Excerpts from the Pentagon’s February 18, 1992 draft of the Defense Planning Guidance for Fiscal Years 1994-1999.
Defense Strategy Objectives
Our first objective is to prevent the reemergence of a new rival, either on the territory of the former Soviet Union or elsewhere, that poses a threat on the order of that posed formerly by the Soviet Union. This is a dominant consideration underlying the new regional defense strategy and requires that we endeavor to prevent any hostile power from dominating a region whose resources would, under consolidated control, be sufficient to generate global power. These regions include Western Europe, East Asia, the territory of the former Soviet Union, and Southwest Asia.
There are three additional aspects to this objective: First, the US must show the leadership necessary to establish and protect a new order that holds the promise of convincing potential competitors that they need not aspire to a greater role or pursue a more aggressive posture to protect their legitimate interests. Second, in the non-defense areas, we must account sufficiently for the interests of the industrial nations to discourage them from challenging our leadership or seeking to overturn the established political and economic order. Finally, we must maintain the mechanisms for deterring potential competitors from even aspiring to a larger global role. An effective reconstitution capability is important here, since it implies that a potential rival could not hope to quickly or easily gain a predominant military position in the world….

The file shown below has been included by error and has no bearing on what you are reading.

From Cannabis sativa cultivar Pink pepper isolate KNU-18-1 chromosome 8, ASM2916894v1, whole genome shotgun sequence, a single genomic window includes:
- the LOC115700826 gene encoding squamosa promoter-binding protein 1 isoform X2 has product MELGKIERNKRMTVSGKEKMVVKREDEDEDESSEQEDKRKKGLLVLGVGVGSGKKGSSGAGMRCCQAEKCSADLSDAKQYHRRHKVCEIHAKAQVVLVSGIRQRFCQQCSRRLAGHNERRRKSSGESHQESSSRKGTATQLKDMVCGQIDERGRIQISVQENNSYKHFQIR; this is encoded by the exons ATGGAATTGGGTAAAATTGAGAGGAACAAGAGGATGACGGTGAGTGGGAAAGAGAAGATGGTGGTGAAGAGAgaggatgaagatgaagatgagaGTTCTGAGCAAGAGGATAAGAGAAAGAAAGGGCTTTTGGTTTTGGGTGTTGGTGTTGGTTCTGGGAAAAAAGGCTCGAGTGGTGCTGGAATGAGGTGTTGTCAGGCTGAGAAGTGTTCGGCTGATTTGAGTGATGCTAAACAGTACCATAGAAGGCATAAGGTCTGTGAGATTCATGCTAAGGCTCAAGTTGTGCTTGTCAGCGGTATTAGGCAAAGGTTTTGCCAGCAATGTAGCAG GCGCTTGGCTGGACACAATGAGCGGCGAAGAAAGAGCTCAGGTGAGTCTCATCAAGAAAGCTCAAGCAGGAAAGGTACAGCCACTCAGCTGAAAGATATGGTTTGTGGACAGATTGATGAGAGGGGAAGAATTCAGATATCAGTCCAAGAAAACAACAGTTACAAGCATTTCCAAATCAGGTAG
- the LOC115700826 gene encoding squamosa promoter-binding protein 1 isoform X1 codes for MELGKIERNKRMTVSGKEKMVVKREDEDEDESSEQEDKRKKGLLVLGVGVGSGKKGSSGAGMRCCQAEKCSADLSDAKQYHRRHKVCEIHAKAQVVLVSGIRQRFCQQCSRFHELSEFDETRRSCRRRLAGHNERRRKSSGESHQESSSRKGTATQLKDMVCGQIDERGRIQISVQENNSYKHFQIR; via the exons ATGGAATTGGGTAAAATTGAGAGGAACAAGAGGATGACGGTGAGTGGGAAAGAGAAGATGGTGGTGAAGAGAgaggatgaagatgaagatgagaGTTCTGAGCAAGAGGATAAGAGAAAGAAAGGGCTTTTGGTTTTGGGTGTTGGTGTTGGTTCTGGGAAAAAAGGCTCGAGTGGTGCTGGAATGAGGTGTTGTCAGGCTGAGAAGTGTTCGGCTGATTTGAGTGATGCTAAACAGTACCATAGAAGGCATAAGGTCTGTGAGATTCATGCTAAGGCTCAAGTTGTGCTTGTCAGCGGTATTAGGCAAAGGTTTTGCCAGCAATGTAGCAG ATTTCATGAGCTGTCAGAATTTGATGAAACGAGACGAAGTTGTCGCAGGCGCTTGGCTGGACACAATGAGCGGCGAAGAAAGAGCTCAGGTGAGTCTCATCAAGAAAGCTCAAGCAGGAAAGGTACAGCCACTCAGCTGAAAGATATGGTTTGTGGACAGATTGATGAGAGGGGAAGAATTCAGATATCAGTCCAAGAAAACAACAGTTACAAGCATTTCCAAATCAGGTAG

Regional Threats and Risk
With the demise of a global military threat to US. interests, regional military, including possible conflicts arising in and from the territory of the former Soviet Union, will be of primary concern to the US in the future. These threats are likely to arise in regions critical to the security of the US and its allies, including Europe, East Asia, the Middle East and Southwest Asia, and the territory of the former Soviet Union. We also have important interests at stake in Latin America, Oceania and sub-Saharan Africa. In both cases, the US will be concerned with preventing the domination of key regions by a hostile power….
Middle East and Southwest Asia
In the Middle East and Southwest Asia, our overall objective is to remain the predominant outside power in the region and preserve US and Western access to the region’s oil. We also seek to deter further aggression in the region, foster regional stability, protect US nationals and property, and safeguard our access to international air and seaways. As demonstrated by Iraq’s invasion of Kuwait, it remains fundamentally important to prevent a hegemon or alignment of powers from dominating the region. This pertains especially to the Arabian Peninsula. Therefore we must continue to play a strong role through enhanced deterrence and improved cooperative security….
We will seek to prevent the further development of a nuclear arms race in the Indian subcontinent. In this regard, we should work to have both countries, India and Pakistan, adhere to the Nuclear Non-Proliferation Treaty and to place their nuclear energy facilities under International Atomic Energy Agency safeguards. We should discourage Indian hegemonic aspirations over the other states of South Asia and on the Indian Ocean. With regard to Pakistan, a constructive US-Pakistan military relationship will be an important element in our strategy to promote stable security conditions in Southwest Asia and Central Asia. We should therefore endeavor to rebuild our military relationship given acceptable resolution of our nuclear concerns….
Source: New York Times, March 8, 1992.